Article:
Midnight - Sweet Death and Ecstasy

Midnight Sweet Death and Ecstasy cover
Midnight
Sweet Death and Ecstasy
Hells Headbangers Records
2017
8
Average: 5 (2 votes)
Sweet Jesus! Its colourfully ribald and chthonic cover art withstanding, Jameson Walters, a.k.a. Athenar’s solo black speed metal venture Midnight raucously plays out like an extension of his early Boulder days; in other words, the manic Ohioan jack-of-all-trades continues to “live it up” with similar romping camp and revved up, at times gratifyingly slack musicianship as the latter’s unforgettably engaging “The Rage of it All” from 1999.
 
Its third full-length instalment, “Sweet Death and Ecstasy” – released in October under the appropriately named Hells Headbangers Records, compliments a ragtag collection of demos dating back to 2003 while thematically alluding to a time honoured rollicking pentacle consisting of blasphemy, Hell, metal, Satan and sex. While not as outright shredding and musically virtuous as his Boulder brethren (on which he instrumentally stuck with the bass, thus allowing his cohorts and twin Gibson Flying V stalwarts to shine, especially on “Reaped in Half”!), Athenar’s gruff vocals adhere to the same jocose and maniacal bent as in the past, namely an exuberant shout-y prose in line with the flaring musical hooks, snags and tugs found in equal measures on each of the eight tracks, whether it be the opener, “Crushed by Demons”, with its foreboding Pentagram-y groove, and Paradise Lost evoking closer, “Before My Time in Hell”, imbued as it is with a gloomily resigned finality – both of which are the longest cuts at over six minutes – or shorter yet spastically amped, rapid dirges (and ideal Monster Truck accompaniments!) such as “Penetratal Ecstacy”, “Melting Brain” and “Rabid!”.
 
Athenar’s guitar riffs and solos may not be as sizzling or mind-blowing as those of Mark Gibbs and Terry “The Chan” Hanchin from days of yore yet hit home with the same congenial bluesy flair and rambunctious impact as on “The Rage of it All”; the incessant sway and spinning drill of “Rabid!” sounds like a newborn doppelganger to the latter’s rebellious “Working for Nobody” whilst the resoundingly swaying punch to the cranked up riff following the subdued bridge and ensuing loose n’ lethal lead to “Crushed by Demons” brings to mind the cool-as-Hell Michael Schenker guest starring section of TRoiA’s “Disrespector” (which I’d gladly give a kidney up for in order to re-hear, difficult to unearth as it is). Even so, my favourite track is the third, “Here Comes Sweet Death”, thanks to the killer incrementing trill and power chords giving way to a festive as fuck, slam-bashin’ cowbell and toms drum beat which makes me go out swinging every time. With its cranky, mid-tempo main riff and sleazy bends – as well as diabolically timed natural harmonics mid-way in – It’s got the same devil-may-care poignancy and shirk some, feel-good flair as another timeless, long lost Boulder gem, “Blow up the Fire”. Having been unable to replace any of my Boulder vinyl LPs after mindlessly selling them for peanuts years ago, discovering Midnight is one helluva consolation prize!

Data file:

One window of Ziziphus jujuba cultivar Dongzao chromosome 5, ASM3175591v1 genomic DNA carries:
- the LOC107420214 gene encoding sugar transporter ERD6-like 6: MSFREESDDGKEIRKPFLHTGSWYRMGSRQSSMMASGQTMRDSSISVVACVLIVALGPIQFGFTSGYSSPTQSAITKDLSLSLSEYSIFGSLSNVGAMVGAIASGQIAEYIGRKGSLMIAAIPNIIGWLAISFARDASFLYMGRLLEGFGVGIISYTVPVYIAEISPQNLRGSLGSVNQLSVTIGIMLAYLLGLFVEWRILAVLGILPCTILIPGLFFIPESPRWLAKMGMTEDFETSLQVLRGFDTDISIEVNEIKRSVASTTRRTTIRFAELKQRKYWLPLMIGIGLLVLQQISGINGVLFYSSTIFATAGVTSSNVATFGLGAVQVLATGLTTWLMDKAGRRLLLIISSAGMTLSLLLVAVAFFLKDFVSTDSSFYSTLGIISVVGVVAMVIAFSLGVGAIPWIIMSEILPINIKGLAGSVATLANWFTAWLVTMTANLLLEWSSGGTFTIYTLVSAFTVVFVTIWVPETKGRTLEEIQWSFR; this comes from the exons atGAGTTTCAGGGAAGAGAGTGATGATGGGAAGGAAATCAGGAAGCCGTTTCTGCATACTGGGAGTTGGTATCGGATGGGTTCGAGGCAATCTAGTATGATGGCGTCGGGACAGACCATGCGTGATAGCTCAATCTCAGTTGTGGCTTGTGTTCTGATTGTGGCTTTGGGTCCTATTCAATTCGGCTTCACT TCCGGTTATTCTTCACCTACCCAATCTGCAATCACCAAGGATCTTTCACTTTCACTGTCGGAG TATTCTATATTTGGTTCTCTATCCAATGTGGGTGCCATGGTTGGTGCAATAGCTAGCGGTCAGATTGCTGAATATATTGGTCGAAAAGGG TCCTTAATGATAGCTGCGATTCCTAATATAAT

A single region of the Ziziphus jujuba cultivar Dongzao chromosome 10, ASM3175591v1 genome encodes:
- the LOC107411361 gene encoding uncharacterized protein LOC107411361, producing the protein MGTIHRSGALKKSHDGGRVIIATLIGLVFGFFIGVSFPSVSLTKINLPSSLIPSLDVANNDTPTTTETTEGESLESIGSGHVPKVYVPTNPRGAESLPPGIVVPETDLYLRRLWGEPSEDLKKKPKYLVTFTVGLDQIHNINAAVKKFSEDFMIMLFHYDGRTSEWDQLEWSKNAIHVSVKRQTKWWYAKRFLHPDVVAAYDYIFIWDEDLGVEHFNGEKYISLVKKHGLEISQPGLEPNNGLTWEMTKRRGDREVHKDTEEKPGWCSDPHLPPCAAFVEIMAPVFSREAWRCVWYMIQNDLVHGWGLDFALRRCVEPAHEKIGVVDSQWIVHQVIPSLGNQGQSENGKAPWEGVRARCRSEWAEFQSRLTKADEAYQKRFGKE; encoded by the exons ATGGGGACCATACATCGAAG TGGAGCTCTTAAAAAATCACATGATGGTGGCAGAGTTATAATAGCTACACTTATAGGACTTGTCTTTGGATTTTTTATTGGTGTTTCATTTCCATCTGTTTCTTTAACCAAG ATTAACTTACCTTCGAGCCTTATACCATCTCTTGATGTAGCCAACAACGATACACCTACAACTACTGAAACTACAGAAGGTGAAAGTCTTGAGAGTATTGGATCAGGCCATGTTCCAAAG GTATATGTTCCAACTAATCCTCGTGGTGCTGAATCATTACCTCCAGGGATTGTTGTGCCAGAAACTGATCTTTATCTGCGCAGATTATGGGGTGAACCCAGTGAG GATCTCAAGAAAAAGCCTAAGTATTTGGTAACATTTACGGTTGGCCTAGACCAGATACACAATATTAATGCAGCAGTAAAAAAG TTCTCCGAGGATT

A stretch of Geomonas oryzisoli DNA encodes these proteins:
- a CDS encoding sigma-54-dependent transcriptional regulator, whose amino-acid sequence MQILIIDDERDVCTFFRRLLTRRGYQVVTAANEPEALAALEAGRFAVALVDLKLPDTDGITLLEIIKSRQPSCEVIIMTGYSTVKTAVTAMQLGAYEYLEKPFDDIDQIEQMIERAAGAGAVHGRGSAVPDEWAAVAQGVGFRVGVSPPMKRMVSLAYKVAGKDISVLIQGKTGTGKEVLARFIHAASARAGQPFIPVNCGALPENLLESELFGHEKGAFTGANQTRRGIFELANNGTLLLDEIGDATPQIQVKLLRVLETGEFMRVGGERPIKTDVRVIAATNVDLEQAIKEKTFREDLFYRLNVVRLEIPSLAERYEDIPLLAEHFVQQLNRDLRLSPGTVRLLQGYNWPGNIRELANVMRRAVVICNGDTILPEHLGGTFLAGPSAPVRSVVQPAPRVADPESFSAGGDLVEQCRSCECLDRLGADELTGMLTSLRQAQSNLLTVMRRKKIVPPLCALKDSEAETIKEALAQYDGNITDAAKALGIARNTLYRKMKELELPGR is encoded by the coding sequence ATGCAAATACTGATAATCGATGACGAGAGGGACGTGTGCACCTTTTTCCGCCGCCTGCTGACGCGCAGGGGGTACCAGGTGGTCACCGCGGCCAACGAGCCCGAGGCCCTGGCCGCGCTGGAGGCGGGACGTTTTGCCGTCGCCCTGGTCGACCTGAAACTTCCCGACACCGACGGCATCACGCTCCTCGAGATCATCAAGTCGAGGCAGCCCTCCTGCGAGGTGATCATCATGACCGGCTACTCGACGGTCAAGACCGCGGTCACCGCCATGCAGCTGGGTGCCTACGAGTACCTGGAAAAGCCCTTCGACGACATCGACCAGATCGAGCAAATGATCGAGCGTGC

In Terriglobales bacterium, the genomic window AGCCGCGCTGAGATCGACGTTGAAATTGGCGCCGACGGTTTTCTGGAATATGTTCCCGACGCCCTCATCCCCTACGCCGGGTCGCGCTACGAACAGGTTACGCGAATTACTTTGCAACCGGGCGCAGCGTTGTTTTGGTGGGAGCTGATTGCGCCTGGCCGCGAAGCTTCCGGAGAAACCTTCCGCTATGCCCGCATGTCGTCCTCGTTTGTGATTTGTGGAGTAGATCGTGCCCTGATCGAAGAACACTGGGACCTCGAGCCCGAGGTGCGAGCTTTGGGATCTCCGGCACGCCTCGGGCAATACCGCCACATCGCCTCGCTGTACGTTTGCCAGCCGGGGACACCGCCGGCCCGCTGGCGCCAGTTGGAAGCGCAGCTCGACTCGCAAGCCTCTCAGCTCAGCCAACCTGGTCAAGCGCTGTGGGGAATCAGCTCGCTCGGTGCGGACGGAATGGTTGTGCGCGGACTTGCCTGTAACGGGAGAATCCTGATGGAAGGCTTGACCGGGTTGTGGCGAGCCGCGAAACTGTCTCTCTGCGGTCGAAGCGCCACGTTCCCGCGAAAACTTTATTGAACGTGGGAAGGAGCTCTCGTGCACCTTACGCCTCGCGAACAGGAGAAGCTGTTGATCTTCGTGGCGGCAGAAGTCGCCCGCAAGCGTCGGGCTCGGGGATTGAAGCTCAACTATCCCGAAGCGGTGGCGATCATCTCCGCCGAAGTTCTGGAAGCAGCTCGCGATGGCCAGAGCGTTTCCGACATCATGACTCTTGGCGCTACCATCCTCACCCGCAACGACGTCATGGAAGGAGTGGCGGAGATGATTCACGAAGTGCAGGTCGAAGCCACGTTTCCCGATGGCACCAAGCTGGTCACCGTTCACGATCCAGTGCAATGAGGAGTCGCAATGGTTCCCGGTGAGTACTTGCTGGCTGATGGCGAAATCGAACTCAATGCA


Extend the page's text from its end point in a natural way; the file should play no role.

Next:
As well, the gritty and raw level of production niftily behoves this raunchy affair: everything is well-balanced and gives off a warm, plump resonance, from the thick, juicy drum and bass thumps and thwacks to the gritty rawness of the guitars. The laid back and languidly delivered leads also greatly benefit as they sit just right in the mix. Actually, I’m rather impressed by some of Athenar’s wild, high-wire chops, notably his harried run of Chuck Berry-ish pull-offs on the solo to “Melting Brain”. The equally rampant “Bitch Mongrel” and “Poison Thrash” have also crudely lodged themselves in my psyche; the former, thanks to the vivacious and melodic guitar lick complimenting the chorus while the latter’s aggressive, motorized feel and tempo cuts straight to the chase as a black speed/thrash metal harbinger of mayhem and vicious deeds – I mean, try to count how many times our man rasps “Poison!” all the while abusing the poor snare ‘till Kingdome Come!
 
I’ll end this by sharing a quirky anecdote in Midnight’s regard. Initially having no idea its lone conductor was none other than Mr. Walters of Boulder infamy himself, I was bowled over on first listen as it unequivocally reminded me of said classic, “The Rage of it All”. Having now made the connection I’m super grateful he never fully hung up his bootstraps but instead kept ardently kicking, er, crushing the can from his base of operations in Cleveland with Midnight. Here’s to mordantly trudging the road to happy destiny i.e. sweet death and ecstasy!

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